have long known that Venezuela’s Orinoco heavy oil belt contains
over 1.3 trillion barrels of oil in place, but getting it out of
the ground economically has proven a challenging task.
This has changed in recent years, thanks to technology innovations
utilized by Petrozuata (Conoco-PDVSA joint venture) in the areas
of horizontal drilling and geosteering, which have successfully
unlocked the vast reserves of this previously dormant giant.
Petrozuata has just recently completed the initial phase of its
field development in the Orinoco heavy oil belt, which has resulted
in one of the world's largest multi-lateral field developments.
The story begins in 1990, when Petroleos de Venezuela SA (PDVSA),
the state oil company, opened the Orinoco to international companies
through participation in strategic joint ventures as part of the
country's strategy to increase its production. Among those accepting
the challenge was Conoco, which in 1991 initiated a joint study
project in the Zuata region with Maraven, a PDVSA subsidiary.
After several years of technical, financial and political evaluations,
Conoco and PDVSA formed the first joint venture company to be given
operating rights in the Orinoco heavy oil belt. "Petrozuata" was
created in 1996.
Built from the ground up in less than four years, Petrozuata constructed
a heavy oil upgrader on the coast, built a 200-kilometer pipeline
system between the field and upgrader, and constructed production
facilities in the field to achieve a current production of 120,000
BOPD. To achieve this production level, 241 horizontal wells —
consisting of 435 laterals and 510 "fishbones" — have been drilled
With over 21 billion barrels of oil in place, Petrozuata has a
35-year operating life and will require drilling up to 750 horizontal
wells at a rate of 15 per year to ultimately recover 1.6 billion
barrels of heavy oil.
"This has been a once-in-a-lifetime opportunity for the geoscientists
and reservoir, production and drilling engineers to be part of a
project of this magnitude," said Robert Kopper, chief geoscientist
for Petrozuata. "We have planned, navigated and drilled over 3.1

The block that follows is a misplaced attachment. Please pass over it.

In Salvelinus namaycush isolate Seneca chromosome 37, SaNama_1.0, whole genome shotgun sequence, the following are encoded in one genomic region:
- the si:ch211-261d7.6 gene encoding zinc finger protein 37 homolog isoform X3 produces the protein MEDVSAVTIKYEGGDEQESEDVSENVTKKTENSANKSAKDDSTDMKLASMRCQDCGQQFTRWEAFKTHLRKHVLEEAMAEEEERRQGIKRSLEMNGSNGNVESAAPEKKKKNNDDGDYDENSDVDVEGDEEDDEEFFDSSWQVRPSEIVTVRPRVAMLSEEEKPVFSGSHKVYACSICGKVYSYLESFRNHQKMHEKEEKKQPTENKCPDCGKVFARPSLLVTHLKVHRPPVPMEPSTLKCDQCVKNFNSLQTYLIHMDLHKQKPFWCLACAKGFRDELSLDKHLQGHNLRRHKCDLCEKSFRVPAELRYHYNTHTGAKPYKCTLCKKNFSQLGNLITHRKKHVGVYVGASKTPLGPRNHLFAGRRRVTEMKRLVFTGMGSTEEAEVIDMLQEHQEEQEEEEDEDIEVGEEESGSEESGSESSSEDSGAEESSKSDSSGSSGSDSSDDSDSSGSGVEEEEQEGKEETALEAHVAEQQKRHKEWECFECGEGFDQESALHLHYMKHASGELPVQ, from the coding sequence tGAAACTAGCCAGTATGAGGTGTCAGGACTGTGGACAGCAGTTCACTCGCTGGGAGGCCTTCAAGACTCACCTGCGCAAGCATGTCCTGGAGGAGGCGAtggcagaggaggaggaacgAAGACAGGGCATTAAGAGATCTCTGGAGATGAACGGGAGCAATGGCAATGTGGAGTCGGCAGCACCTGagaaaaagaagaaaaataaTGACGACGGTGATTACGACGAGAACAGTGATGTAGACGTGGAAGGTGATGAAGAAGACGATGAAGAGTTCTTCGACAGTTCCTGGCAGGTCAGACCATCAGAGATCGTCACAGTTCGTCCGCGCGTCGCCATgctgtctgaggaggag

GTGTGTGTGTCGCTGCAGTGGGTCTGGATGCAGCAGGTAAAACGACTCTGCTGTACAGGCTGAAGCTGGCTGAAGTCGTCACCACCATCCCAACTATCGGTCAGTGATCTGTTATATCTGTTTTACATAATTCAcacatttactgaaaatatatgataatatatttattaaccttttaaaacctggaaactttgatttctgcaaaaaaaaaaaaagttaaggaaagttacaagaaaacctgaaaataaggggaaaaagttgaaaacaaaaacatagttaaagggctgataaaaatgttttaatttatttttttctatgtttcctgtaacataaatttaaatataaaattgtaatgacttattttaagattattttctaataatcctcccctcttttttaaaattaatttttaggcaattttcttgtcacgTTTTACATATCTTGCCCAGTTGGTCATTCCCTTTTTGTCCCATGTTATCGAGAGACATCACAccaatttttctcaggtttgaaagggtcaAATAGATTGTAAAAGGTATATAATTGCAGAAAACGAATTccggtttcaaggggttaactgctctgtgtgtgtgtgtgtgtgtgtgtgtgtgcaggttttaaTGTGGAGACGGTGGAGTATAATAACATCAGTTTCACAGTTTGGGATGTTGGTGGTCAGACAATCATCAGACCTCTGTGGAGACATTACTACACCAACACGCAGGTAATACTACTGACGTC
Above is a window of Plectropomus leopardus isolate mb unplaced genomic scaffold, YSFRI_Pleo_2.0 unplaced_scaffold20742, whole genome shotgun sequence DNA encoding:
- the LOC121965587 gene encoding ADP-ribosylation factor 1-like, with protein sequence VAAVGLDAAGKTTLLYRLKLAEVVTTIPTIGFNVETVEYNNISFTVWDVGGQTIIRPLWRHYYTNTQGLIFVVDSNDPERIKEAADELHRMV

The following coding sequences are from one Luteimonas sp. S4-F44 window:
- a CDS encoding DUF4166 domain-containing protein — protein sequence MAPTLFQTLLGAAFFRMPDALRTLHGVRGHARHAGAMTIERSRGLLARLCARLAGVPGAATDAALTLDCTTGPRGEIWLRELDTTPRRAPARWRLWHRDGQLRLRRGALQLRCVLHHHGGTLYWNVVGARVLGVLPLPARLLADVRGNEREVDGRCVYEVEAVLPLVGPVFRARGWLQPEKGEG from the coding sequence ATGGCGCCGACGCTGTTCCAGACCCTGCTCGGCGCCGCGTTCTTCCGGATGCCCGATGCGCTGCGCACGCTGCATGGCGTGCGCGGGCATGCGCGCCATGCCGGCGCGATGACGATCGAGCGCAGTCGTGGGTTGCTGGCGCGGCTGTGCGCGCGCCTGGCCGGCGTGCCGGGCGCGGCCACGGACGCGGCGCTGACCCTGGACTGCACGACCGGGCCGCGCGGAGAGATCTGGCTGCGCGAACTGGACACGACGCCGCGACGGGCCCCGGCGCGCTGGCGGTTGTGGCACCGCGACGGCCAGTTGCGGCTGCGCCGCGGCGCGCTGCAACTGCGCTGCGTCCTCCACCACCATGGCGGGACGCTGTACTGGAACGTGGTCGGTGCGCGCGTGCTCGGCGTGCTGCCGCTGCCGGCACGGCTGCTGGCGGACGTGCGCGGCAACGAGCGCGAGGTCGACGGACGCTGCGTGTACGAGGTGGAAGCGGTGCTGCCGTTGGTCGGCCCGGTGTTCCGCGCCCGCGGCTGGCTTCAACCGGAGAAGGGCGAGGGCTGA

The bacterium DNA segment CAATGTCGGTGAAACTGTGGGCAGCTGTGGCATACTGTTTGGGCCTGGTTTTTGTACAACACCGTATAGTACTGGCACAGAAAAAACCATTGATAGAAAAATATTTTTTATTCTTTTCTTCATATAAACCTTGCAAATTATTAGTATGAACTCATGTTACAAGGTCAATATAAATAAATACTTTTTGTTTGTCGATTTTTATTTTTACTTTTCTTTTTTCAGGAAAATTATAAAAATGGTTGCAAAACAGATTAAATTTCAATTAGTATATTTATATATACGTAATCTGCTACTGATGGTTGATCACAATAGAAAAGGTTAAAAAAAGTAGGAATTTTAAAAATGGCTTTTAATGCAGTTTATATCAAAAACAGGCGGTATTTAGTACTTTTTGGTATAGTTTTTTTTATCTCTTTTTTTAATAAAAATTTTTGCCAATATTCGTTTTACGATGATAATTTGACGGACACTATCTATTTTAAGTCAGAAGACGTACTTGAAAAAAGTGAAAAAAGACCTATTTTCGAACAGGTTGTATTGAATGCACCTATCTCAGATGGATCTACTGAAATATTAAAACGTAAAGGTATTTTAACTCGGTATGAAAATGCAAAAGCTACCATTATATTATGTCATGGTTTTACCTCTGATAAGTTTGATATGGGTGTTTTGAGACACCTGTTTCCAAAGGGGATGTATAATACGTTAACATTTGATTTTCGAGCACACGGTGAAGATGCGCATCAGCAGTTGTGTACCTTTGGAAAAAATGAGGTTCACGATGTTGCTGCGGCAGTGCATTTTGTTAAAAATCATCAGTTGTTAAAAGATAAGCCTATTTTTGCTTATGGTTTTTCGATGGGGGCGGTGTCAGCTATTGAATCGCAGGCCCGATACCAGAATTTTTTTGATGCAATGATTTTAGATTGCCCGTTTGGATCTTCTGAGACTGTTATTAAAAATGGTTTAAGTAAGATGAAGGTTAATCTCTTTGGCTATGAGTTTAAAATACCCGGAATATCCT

million feet of hole in three years in conjunction with an extensive
data acquisition program and reservoir characterization effort."
When the project was initially evaluated, Petrozuata relied on
the limited exploratory well control available in the area, which
consisted of 18 exploration wells drilled by PDVSA in the 1980s.
What Petrozuata geoscientists couldn't tell from these original
wells was that they were drilled in some of the field's thickest
sands, which biased the initial interpretation toward a more optimistic
model of widespread thick and laterally extensive sands. The plan
was to identify, using 3-D seismic, the thicker sand accumulations
within the field, and during the first two years of the project
preferentially develop sands having an average thickness of 56 feet.
Batch drilling started in 1997, and it didn't take long to discover
that the reservoirs were far more heterogeneous than anyone thought.
During the early production phase in 1998, decline rates were steeper
than anticipated due to thinner and less continuous sands.
As a result of these lower than expected flow-rates in single horizontal
wells, Petrozuata redesigned its extensive data acquisition program
This data acquisition program consisted of 146 vertical stratigraphic
wells and utilized a wide range of down-hole methods. These new
wells were all integrated into the 291-square-kilometer 3-D seismic
survey, resulting in a very accurate time-depth model. Following
this data acquisition/integration program, it was obvious the targeted
average sand thickness was less than expected — averaging about
42 feet. By integrating this extensive data set into the detailed
reservoir characterization efforts, the reservoir model was revised
to incorporate more complexity, compartmentalization and lateral
discontinuity of the different depositional facies, including fluvial,
distributary and tidal estuarine channel deposits.
The average sand thickness for the entire field was also revised
to approximately 33 feet.
Concurrent with this effort, Petrozuata began drilling more innovative,
complex multi-lateral wells to fit the revised depositional facies
complexities. In order to achieve this extensive reservoir characterization
interpretation and implement a four rig multi-lateral drilling campaign,
Petrozuata utilized geoscientists from partner companies (Conoco-PDVSA)